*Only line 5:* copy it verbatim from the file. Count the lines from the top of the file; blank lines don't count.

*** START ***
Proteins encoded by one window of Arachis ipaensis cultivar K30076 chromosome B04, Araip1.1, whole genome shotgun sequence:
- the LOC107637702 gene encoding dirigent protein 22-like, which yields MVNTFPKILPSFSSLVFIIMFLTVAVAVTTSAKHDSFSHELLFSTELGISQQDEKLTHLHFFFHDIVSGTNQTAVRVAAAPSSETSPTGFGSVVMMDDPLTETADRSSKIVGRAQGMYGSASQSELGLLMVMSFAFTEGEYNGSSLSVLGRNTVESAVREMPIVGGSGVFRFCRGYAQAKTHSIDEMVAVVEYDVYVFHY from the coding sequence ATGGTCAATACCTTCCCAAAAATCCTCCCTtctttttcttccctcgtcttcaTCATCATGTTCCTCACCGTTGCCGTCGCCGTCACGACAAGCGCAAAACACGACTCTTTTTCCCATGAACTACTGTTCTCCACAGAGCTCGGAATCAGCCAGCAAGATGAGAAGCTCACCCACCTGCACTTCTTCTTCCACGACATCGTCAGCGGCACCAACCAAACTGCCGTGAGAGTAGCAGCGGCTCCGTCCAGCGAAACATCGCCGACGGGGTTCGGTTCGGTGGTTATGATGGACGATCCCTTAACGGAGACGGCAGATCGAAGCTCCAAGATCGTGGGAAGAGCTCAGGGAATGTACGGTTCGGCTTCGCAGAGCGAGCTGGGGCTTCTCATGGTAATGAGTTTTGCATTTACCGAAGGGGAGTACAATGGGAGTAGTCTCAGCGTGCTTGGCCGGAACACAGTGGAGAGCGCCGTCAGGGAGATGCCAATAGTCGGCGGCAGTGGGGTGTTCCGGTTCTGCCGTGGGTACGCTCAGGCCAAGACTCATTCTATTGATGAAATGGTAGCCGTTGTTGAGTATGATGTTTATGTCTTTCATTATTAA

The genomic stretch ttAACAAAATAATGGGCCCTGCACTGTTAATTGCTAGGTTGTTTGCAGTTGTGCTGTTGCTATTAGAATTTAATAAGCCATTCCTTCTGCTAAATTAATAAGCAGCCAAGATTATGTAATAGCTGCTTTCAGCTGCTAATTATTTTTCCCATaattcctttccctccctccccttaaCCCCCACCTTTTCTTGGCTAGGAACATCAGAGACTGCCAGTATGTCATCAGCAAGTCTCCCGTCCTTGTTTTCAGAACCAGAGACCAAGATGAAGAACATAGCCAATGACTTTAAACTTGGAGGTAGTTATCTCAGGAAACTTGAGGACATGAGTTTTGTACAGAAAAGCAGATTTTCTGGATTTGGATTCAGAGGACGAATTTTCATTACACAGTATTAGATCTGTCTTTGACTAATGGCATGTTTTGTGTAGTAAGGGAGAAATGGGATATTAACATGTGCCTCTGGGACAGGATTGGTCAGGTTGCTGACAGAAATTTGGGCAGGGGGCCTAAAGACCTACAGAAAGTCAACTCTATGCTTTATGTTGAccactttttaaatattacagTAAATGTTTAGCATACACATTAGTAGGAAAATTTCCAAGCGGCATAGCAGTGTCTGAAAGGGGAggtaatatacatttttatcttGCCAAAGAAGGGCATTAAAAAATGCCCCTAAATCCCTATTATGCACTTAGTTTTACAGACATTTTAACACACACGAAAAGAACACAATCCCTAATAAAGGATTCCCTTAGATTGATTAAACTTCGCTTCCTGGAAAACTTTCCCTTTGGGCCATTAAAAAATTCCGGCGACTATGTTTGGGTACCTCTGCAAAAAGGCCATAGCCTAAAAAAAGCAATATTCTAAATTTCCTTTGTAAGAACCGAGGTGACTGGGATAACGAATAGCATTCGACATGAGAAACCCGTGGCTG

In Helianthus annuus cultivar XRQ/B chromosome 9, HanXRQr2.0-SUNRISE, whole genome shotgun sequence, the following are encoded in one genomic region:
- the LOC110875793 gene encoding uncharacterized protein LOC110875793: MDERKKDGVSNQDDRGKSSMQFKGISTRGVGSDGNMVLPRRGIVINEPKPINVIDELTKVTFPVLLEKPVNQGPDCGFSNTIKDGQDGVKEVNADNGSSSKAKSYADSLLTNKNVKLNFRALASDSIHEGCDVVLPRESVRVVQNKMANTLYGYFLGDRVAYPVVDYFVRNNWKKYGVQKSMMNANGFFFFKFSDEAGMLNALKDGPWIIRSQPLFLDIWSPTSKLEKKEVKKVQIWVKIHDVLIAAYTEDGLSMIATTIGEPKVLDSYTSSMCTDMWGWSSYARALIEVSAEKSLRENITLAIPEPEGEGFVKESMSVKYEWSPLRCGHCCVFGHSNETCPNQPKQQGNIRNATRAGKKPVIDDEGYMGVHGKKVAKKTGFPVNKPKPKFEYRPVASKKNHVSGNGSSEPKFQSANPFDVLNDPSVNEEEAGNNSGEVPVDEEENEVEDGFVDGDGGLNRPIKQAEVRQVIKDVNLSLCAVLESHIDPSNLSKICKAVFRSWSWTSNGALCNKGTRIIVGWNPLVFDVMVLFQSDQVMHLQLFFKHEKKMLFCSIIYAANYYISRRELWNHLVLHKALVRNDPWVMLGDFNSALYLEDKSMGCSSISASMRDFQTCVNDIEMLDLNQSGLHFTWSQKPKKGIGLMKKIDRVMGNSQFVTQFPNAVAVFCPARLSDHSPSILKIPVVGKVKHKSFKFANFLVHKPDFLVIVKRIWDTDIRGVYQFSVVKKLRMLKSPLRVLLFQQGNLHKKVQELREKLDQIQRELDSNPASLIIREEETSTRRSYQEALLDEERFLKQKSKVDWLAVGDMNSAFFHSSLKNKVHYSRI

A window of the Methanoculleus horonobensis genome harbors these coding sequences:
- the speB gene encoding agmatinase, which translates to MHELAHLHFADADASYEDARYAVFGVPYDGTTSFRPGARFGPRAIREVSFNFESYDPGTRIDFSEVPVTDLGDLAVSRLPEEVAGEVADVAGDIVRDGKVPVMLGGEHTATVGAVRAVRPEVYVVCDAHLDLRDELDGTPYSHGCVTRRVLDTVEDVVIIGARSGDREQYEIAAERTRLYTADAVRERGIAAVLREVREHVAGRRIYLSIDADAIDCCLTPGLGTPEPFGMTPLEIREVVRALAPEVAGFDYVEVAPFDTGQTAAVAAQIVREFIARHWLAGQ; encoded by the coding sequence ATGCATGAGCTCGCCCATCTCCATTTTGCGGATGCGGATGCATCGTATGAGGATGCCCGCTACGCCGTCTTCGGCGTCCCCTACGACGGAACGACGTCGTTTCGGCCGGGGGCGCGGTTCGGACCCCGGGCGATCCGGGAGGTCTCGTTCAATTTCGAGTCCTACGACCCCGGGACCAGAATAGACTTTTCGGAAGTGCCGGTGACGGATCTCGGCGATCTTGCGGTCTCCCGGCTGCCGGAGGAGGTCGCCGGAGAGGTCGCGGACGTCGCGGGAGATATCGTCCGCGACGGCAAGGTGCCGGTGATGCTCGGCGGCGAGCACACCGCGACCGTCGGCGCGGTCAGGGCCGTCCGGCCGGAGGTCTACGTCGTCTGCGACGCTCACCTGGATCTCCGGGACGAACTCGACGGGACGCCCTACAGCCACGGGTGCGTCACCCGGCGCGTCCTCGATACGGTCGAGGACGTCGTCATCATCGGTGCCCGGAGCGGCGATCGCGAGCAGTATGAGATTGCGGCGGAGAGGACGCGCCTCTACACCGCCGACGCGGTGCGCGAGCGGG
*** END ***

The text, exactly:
- the LOC110875793 gene encoding uncharacterized protein LOC110875793: MDERKKDGVSNQDDRGKSSMQFKGISTRGVGSDGNMVLPRRGIVINEPKPINVIDELTKVTFPVLLEKPVNQGPDCGFSNTIKDGQDGVKEVNADNGSSSKAKSYADSLLTNKNVKLNFRALASDSIHEGCDVVLPRESVRVVQNKMANTLYGYFLGDRVAYPVVDYFVRNNWKKYGVQKSMMNANGFFFFKFSDEAGMLNALKDGPWIIRSQPLFLDIWSPTSKLEKKEVKKVQIWVKIHDVLIAAYTEDGLSMIATTIGEPKVLDSYTSSMCTDMWGWSSYARALIEVSAEKSLRENITLAIPEPEGEGFVKESMSVKYEWSPLRCGHCCVFGHSNETCPNQPKQQGNIRNATRAGKKPVIDDEGYMGVHGKKVAKKTGFPVNKPKPKFEYRPVASKKNHVSGNGSSEPKFQSANPFDVLNDPSVNEEEAGNNSGEVPVDEEENEVEDGFVDGDGGLNRPIKQAEVRQVIKDVNLSLCAVLESHIDPSNLSKICKAVFRSWSWTSNGALCNKGTRIIVGWNPLVFDVMVLFQSDQVMHLQLFFKHEKKMLFCSIIYAANYYISRRELWNHLVLHKALVRNDPWVMLGDFNSALYLEDKSMGCSSISASMRDFQTCVNDIEMLDLNQSGLHFTWSQKPKKGIGLMKKIDRVMGNSQFVTQFPNAVAVFCPARLSDHSPSILKIPVVGKVKHKSFKFANFLVHKPDFLVIVKRIWDTDIRGVYQFSVVKKLRMLKSPLRVLLFQQGNLHKKVQELREKLDQIQRELDSNPASLIIREEETSTRRSYQEALLDEERFLKQKSKVDWLAVGDMNSAFFHSSLKNKVHYSRI